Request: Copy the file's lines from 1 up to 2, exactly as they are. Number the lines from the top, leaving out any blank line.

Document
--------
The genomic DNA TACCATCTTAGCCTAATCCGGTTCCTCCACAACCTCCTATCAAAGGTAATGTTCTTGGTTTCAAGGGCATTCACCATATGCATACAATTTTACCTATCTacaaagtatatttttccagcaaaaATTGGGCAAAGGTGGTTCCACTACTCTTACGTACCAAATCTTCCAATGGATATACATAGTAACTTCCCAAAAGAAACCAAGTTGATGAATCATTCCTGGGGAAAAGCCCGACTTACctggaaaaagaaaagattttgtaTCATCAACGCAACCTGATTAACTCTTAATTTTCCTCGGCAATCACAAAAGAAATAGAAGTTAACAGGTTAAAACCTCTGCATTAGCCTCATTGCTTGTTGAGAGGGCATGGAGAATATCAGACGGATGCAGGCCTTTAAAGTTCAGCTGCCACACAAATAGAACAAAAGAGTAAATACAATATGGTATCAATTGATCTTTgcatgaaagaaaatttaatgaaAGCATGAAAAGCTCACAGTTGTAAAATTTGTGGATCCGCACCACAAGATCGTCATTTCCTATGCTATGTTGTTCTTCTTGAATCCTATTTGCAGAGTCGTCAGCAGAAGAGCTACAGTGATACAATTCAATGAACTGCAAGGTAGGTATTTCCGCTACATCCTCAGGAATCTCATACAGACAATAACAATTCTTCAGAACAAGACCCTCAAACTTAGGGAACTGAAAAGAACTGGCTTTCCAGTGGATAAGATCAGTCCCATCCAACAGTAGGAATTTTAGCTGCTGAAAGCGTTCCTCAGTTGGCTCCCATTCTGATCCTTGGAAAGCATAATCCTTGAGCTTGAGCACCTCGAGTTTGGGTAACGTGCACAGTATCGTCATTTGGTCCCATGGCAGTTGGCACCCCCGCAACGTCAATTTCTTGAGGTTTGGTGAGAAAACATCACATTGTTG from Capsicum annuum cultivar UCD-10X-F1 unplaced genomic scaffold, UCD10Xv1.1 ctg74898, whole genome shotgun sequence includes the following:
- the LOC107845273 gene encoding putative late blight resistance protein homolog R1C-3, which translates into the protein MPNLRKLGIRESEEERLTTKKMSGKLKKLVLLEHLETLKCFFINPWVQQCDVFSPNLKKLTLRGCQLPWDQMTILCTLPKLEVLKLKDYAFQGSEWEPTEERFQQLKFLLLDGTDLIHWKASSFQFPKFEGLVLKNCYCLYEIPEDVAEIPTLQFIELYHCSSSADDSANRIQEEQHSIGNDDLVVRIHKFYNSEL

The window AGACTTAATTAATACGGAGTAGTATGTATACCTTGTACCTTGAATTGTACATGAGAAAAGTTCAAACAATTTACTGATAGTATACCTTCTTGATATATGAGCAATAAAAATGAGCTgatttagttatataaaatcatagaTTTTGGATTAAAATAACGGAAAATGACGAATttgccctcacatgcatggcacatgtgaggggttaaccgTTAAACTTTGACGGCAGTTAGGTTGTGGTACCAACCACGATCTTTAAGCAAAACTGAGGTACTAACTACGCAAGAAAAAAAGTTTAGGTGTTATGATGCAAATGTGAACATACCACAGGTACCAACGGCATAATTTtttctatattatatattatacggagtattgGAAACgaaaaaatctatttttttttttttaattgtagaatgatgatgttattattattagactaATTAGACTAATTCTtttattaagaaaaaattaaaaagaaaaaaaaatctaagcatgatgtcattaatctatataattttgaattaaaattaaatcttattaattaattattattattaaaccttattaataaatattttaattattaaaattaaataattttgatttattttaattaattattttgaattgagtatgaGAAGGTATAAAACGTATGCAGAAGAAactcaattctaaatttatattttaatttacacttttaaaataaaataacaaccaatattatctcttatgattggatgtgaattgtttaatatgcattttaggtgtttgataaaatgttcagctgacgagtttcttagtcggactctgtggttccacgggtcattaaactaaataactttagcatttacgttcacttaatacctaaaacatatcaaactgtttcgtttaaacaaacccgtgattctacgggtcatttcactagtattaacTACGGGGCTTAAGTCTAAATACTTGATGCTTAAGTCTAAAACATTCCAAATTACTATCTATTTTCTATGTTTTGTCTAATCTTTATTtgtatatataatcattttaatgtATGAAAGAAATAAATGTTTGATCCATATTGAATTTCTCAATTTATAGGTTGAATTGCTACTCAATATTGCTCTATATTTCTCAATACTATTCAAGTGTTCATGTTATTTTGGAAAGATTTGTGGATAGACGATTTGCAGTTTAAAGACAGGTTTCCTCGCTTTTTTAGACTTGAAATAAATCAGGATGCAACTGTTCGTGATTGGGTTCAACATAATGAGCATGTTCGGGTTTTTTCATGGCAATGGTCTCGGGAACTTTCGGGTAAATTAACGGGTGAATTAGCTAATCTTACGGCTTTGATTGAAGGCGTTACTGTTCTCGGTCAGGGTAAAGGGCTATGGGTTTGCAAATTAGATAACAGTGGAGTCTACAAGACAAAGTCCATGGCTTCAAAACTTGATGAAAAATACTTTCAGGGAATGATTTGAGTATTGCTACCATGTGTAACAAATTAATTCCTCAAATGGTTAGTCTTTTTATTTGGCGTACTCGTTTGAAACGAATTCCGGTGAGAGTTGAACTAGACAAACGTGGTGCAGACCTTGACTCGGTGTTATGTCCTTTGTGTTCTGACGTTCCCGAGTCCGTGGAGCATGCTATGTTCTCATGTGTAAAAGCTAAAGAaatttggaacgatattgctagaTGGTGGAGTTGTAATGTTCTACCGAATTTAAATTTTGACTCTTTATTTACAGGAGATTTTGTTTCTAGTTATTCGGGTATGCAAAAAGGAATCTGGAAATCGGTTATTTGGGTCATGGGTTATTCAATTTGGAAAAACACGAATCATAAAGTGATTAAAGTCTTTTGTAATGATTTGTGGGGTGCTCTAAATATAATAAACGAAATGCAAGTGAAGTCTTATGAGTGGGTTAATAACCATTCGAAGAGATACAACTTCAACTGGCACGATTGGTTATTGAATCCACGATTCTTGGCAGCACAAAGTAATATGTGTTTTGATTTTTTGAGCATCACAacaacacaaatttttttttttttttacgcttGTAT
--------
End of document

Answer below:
The genomic DNA TACCATCTTAGCCTAATCCGGTTCCTCCACAACCTCCTATCAAAGGTAATGTTCTTGGTTTCAAGGGCATTCACCATATGCATACAATTTTACCTATCTacaaagtatatttttccagcaaaaATTGGGCAAAGGTGGTTCCACTACTCTTACGTACCAAATCTTCCAATGGATATACATAGTAACTTCCCAAAAGAAACCAAGTTGATGAATCATTCCTGGGGAAAAGCCCGACTTACctggaaaaagaaaagattttgtaTCATCAACGCAACCTGATTAACTCTTAATTTTCCTCGGCAATCACAAAAGAAATAGAAGTTAACAGGTTAAAACCTCTGCATTAGCCTCATTGCTTGTTGAGAGGGCATGGAGAATATCAGACGGATGCAGGCCTTTAAAGTTCAGCTGCCACACAAATAGAACAAAAGAGTAAATACAATATGGTATCAATTGATCTTTgcatgaaagaaaatttaatgaaAGCATGAAAAGCTCACAGTTGTAAAATTTGTGGATCCGCACCACAAGATCGTCATTTCCTATGCTATGTTGTTCTTCTTGAATCCTATTTGCAGAGTCGTCAGCAGAAGAGCTACAGTGATACAATTCAATGAACTGCAAGGTAGGTATTTCCGCTACATCCTCAGGAATCTCATACAGACAATAACAATTCTTCAGAACAAGACCCTCAAACTTAGGGAACTGAAAAGAACTGGCTTTCCAGTGGATAAGATCAGTCCCATCCAACAGTAGGAATTTTAGCTGCTGAAAGCGTTCCTCAGTTGGCTCCCATTCTGATCCTTGGAAAGCATAATCCTTGAGCTTGAGCACCTCGAGTTTGGGTAACGTGCACAGTATCGTCATTTGGTCCCATGGCAGTTGGCACCCCCGCAACGTCAATTTCTTGAGGTTTGGTGAGAAAACATCACATTGTTG from Capsicum annuum cultivar UCD-10X-F1 unplaced genomic scaffold, UCD10Xv1.1 ctg74898, whole genome shotgun sequence includes the following:
- the LOC107845273 gene encoding putative late blight resistance protein homolog R1C-3, which translates into the protein MPNLRKLGIRESEEERLTTKKMSGKLKKLVLLEHLETLKCFFINPWVQQCDVFSPNLKKLTLRGCQLPWDQMTILCTLPKLEVLKLKDYAFQGSEWEPTEERFQQLKFLLLDGTDLIHWKASSFQFPKFEGLVLKNCYCLYEIPEDVAEIPTLQFIELYHCSSSADDSANRIQEEQHSIGNDDLVVRIHKFYNSEL